The finished disulfobe nzamide modified polymer was melt spun at 265C. through a hole spinnerette yielding white multi-filament yarns. Yarns from unmodified polycaprolactam and the disulfobenzamide modified polymer were drawn at 180C at a draw ratio of 4:1 and immersed in a dye bath containing buffers, Acid Blue 122, Basic Red 23 and dispersants, from which an excellent multi-hued yarn was obtained.

Since many embodiments of this invention may be made and since many changes may be made in the embodiments described, the foregoing is to be interpreted as illustrative only and the invention is defined by the claims appended hereafter.

What is claimed is:

1. The method of producing a fiber-forming polymer which comprises melt polymerizing caprolactam with a dilithium salt of unsubstituted 3,5-disulfobenzoic acid moiety in a reactor in the ratio of 20 to 45 millimoles of salt per kilogram of caprolactam.

2. The method of claim 1, wherein said dilithium salt of unsubstituted 3,5-disulfobenzoic acid moiety is added to said reactor in a molten solution of caprolactam.

3. The method of claim 2, wherein said molten solution of caprolactam is added to a continuous reactor.

4. The product prepared by the process of claim 1.

Patent Citations
Cited PatentFiling datePublication dateApplicantTitle
US3477899 *May 18, 1965Nov 11, 1969Bayer AgBifilar polyamide yarns and filaments
US3542743 *Jul 15, 1968Nov 24, 1970Monsanto CoBasic dyeable acid dye resistive polyamides containing terminal aryl disulfonated groups
US3553286 *Jul 31, 1967Jan 5, 1971Toyo Rayon Co LtdPolyamides and sulfonic acid group containing vinyl polymers
Referenced by
Citing PatentFiling datePublication dateApplicantTitle
US5085667 *Jul 12, 1990Feb 4, 1992Burlington Industries, Inc.Stain resistance of nylon carpet: cationic-dyeable nylon fibers dyed with acid dye
US5164261 *Aug 8, 1990Nov 17, 1992E. I. Du Pont De Nemours And CompanyDyed antistain nylon with cationic dye modifier
US5468554 *Jun 15, 1994Nov 21, 1995E. I. Du Pont De Nemours And CompanyShaped articles resistant to staining by acid dyes and formed from modified polymer of hexamethylenediamine, adipic acid and optionally epsilon-caprolactam, the polymer containing sulfonated isophthalic, terephthalic or benzoic acid units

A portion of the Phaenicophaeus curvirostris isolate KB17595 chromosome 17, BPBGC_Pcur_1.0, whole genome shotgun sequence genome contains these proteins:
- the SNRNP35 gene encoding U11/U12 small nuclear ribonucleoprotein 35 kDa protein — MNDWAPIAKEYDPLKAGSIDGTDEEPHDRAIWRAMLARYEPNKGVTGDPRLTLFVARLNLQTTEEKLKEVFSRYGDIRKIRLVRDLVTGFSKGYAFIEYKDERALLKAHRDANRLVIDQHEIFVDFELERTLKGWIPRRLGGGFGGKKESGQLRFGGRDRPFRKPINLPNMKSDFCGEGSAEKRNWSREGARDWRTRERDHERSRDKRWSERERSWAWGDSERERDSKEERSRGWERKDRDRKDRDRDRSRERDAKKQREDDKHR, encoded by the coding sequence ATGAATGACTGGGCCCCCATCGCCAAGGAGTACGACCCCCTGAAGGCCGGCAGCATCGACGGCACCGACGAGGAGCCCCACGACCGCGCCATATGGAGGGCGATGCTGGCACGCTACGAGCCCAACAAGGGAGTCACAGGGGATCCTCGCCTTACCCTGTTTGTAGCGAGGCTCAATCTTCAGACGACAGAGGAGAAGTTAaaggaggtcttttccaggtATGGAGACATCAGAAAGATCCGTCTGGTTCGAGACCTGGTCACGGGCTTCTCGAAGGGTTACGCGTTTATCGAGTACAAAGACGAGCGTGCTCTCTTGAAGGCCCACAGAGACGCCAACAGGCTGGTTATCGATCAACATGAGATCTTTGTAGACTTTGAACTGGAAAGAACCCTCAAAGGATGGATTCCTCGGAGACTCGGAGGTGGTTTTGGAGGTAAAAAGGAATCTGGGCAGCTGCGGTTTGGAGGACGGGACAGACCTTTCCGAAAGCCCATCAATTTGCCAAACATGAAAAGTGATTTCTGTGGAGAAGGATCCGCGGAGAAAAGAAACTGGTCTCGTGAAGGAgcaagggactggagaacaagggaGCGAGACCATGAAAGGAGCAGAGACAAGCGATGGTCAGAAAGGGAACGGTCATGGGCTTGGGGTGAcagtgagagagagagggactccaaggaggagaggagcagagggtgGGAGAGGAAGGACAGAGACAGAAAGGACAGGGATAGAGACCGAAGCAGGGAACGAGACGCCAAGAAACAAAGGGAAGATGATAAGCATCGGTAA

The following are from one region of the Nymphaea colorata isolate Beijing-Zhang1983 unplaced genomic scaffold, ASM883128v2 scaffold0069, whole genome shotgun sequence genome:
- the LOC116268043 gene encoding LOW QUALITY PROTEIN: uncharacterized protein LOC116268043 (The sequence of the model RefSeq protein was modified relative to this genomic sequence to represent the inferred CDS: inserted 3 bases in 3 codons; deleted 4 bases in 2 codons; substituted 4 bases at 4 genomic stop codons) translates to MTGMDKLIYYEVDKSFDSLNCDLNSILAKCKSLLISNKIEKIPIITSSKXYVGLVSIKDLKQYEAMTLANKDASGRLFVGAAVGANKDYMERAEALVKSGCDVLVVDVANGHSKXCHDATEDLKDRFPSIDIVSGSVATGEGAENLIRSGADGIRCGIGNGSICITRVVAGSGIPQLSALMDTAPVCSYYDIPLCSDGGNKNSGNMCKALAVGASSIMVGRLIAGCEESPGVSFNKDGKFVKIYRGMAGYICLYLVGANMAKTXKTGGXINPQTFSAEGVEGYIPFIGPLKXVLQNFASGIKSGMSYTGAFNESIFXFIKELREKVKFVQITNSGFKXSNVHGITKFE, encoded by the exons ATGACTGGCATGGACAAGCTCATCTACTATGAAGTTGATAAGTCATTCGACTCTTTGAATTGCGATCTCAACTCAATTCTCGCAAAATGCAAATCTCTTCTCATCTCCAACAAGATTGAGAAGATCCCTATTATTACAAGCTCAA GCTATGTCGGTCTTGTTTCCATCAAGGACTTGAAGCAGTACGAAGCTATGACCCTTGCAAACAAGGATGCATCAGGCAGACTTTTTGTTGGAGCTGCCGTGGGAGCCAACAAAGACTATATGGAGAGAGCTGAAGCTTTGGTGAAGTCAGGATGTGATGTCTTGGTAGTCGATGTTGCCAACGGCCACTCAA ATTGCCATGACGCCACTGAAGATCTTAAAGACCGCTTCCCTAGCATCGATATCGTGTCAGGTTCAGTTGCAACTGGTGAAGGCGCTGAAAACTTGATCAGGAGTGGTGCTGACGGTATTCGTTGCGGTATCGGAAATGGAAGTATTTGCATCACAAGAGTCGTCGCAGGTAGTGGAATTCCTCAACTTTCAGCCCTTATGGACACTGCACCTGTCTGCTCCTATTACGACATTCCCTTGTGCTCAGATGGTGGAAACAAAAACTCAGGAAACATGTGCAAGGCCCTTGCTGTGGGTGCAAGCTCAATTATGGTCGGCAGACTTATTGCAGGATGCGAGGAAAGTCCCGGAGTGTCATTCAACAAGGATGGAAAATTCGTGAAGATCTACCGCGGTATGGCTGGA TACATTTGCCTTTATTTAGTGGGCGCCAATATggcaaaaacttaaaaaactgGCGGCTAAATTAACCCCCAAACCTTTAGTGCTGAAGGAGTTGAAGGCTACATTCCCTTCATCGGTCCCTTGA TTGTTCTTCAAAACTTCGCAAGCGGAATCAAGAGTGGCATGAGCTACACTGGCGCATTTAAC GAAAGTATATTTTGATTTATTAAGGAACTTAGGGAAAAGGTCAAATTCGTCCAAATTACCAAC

US6117550 *Oct 22, 1997Sep 12, 2000Prisma Fibers, Inc.Acid dye stain-resistant fiber-forming polyamide composition containing masterbatch concentrate containing reagent and carrier
US6133382 *Nov 12, 1998Oct 17, 2000Prisma Fibers, Inc.Fiber-forming polyamide composition containing polyamide and a sulfonated polyester concentrate
US6420044Apr 12, 2000Jul 16, 2002Prisma Fibers, Inc.Sulfoisophthalic acid salts; carrier is terpolymer of an alpha-monoolefin, an a,b-unsaturated carboxylic acid ester and an internal anhydride of an ethylenically unsaturated carboxylic acid; acid dyes
US6433107Aug 28, 2000Aug 13, 2002Prisma Fibers, Inc.Fiber-forming polyamide with concentrate of polyamide and sulfonated aromatic acid
US6537475Aug 31, 1995Mar 25, 2003Prisma Fibers, Inc.Melt extrusion spinning polyamide fibers with sulfonated reagent
US6635346Mar 19, 2002Oct 21, 2003Prisma Fibers, Inc.Stain-resistant polyamide composition and fibers and method of production thereof
US6680018 *Apr 30, 2002Jan 20, 2004Prisma Fibers, Inc.A combination of a fiber-forming polyamide with a concentrate having one or more sulfonated reagents (5-sulfoisophtalic acid or 3-sulfobenzoic acid alkali metal salts) in a polyesters or polyamides matrix
US6753385 *Jan 31, 2003Jun 22, 2004Prisma Fibers, Inc.A reagent associates with free acid dye sites in a polyamide; textile and carpet yarns
US6861480 *Feb 5, 2004Mar 1, 2005Prisma Fibers, Inc.Yarn-forming composition of polyamide and sulfonated acid dye disabler
Classifications
U.S. Classification528/313, 264/78, 528/323, 264/331.19, 528/321
International ClassificationC08G69/14
Cooperative ClassificationC08G69/14
European ClassificationC08G69/14